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Unravellling the biological determinants of space use patterns in animals

Unravellling the biological determinants of space use patterns in animals


Patterns of space use by animals appear to be immensely diverse. However, recent work has suggested that they can all emerge from the interplay between only four drivers: cognitive abilities, movement constraints, social behaviour, and environmental conditions. Despite the considerable implications of space use patterns for ecological processes (e.g. nutrient fluxes, disease dynamics, invasions, extinctions), we still lack a unified theory of the causal links between the observed breadth of space use patterns and their drivers. This is mainly because there is little integration between field studies of the different types of movement (e.g. territoriality, nomadism, migration), and an uncomfortable divide between mechanistic movement models and data.
In this project, I will combine for the first time individual-based modelling and recent advances in statistical analysis applied on a unique portfolio of tracking data comprising three ungulate, two seabird, and one fish species. This approach will enable me to 1) develop a universal individual-based model of animal movement that can generate all existing types of space use patterns, 2) infer what biological mechanisms and parameters are implied by the patterns observed in nature, and 3) introduce a new methodology to the movement ecology research field. I will use this new integrative framework to specifically investigate four hypotheses on the drivers of site fidelity (residency), spatial segregation, migration and aggregation.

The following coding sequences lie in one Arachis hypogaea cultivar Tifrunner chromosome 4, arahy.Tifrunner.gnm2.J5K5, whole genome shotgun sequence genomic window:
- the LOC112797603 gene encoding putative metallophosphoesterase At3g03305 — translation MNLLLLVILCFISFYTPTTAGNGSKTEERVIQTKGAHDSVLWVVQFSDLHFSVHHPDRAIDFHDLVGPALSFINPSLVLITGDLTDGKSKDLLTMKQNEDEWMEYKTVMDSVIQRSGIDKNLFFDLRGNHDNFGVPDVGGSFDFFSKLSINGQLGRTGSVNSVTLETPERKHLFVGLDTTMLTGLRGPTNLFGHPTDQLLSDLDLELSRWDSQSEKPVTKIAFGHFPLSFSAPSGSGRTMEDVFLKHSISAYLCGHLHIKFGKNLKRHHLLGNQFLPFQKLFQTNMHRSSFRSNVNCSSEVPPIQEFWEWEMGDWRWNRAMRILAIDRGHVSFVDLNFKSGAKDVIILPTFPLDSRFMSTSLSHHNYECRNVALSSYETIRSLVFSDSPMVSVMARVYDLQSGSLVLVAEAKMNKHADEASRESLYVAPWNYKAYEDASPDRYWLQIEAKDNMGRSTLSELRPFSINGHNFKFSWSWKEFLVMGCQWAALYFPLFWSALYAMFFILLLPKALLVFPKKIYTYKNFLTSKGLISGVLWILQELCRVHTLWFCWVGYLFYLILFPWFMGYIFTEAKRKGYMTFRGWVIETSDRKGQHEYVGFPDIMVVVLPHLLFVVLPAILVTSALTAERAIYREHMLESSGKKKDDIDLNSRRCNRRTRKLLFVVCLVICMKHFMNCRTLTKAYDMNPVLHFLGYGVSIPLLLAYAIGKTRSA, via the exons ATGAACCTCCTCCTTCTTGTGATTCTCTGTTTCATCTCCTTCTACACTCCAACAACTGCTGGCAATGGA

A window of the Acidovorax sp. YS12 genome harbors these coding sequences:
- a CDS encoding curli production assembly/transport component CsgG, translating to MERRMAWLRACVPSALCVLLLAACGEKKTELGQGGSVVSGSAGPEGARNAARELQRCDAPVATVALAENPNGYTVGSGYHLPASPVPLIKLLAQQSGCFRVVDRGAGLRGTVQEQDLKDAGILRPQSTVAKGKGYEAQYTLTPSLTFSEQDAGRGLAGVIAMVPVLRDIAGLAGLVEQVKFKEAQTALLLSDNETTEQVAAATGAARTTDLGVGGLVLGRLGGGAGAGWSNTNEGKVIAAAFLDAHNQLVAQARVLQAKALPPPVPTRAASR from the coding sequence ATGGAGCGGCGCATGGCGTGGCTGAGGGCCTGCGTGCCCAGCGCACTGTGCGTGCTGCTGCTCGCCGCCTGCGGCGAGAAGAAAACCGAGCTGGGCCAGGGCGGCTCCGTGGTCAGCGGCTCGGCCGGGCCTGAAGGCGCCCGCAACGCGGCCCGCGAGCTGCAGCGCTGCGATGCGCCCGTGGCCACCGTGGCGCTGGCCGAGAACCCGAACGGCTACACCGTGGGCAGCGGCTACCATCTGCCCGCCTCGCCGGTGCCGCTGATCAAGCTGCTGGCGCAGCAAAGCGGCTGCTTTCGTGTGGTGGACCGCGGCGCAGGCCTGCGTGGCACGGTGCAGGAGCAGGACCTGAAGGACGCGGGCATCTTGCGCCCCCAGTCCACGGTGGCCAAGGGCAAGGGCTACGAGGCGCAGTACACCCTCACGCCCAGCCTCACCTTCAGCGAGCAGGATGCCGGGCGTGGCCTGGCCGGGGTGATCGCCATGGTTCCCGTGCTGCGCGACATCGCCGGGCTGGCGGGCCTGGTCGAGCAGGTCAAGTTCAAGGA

This project will not only greatly advance our understanding of the determinants of space use patterns, but will also be a crucial precursor to predicting how complex natural and anthropogenic environmental changes may impact animal populations.
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University Avenue
G12 8qq Glasgow

United Kingdom

Activity type

Higher or Secondary Education Establishments

EU Contribution

€ 183 454,80

Project information

Grant agreement ID: 794760


Ongoing project

  • Start date

    1 February 2019

  • End date

    31 January 2021

Funded under:


  • Overall budget:

    € 183 454,80

  • EU contribution

    € 183 454,80

Coordinated by:


United Kingdom